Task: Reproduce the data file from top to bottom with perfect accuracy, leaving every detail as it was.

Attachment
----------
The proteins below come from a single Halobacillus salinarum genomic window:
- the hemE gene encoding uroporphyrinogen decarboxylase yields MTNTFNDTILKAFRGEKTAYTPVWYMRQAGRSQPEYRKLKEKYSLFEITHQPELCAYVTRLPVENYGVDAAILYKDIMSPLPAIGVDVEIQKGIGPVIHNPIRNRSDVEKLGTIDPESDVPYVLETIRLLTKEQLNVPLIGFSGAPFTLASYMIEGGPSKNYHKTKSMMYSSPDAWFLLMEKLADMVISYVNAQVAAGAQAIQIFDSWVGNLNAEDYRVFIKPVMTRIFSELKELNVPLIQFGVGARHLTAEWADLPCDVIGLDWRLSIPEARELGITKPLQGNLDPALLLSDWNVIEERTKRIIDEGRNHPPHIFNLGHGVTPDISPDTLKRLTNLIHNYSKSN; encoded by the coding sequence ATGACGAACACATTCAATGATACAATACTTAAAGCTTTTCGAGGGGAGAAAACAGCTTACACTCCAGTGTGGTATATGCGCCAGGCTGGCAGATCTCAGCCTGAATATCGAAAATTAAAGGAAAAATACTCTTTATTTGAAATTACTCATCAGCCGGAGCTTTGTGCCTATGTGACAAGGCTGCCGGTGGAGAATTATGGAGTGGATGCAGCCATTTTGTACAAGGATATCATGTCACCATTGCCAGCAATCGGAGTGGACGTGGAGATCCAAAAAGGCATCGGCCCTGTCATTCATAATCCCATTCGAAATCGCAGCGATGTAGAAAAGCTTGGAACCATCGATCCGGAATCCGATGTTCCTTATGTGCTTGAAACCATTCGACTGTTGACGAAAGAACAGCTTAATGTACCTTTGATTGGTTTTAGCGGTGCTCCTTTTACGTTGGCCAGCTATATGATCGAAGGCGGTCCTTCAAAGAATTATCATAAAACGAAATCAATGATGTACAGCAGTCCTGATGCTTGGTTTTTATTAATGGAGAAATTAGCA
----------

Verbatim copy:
The proteins below come from a single Halobacillus salinarum genomic window:
- the hemE gene encoding uroporphyrinogen decarboxylase yields MTNTFNDTILKAFRGEKTAYTPVWYMRQAGRSQPEYRKLKEKYSLFEITHQPELCAYVTRLPVENYGVDAAILYKDIMSPLPAIGVDVEIQKGIGPVIHNPIRNRSDVEKLGTIDPESDVPYVLETIRLLTKEQLNVPLIGFSGAPFTLASYMIEGGPSKNYHKTKSMMYSSPDAWFLLMEKLADMVISYVNAQVAAGAQAIQIFDSWVGNLNAEDYRVFIKPVMTRIFSELKELNVPLIQFGVGARHLTAEWADLPCDVIGLDWRLSIPEARELGITKPLQGNLDPALLLSDWNVIEERTKRIIDEGRNHPPHIFNLGHGVTPDISPDTLKRLTNLIHNYSKSN; encoded by the coding sequence ATGACGAACACATTCAATGATACAATACTTAAAGCTTTTCGAGGGGAGAAAACAGCTTACACTCCAGTGTGGTATATGCGCCAGGCTGGCAGATCTCAGCCTGAATATCGAAAATTAAAGGAAAAATACTCTTTATTTGAAATTACTCATCAGCCGGAGCTTTGTGCCTATGTGACAAGGCTGCCGGTGGAGAATTATGGAGTGGATGCAGCCATTTTGTACAAGGATATCATGTCACCATTGCCAGCAATCGGAGTGGACGTGGAGATCCAAAAAGGCATCGGCCCTGTCATTCATAATCCCATTCGAAATCGCAGCGATGTAGAAAAGCTTGGAACCATCGATCCGGAATCCGATGTTCCTTATGTGCTTGAAACCATTCGACTGTTGACGAAAGAACAGCTTAATGTACCTTTGATTGGTTTTAGCGGTGCTCCTTTTACGTTGGCCAGCTATATGATCGAAGGCGGTCCTTCAAAGAATTATCATAAAACGAAATCAATGATGTACAGCAGTCCTGATGCTTGGTTTTTATTAATGGAGAAATTAGCA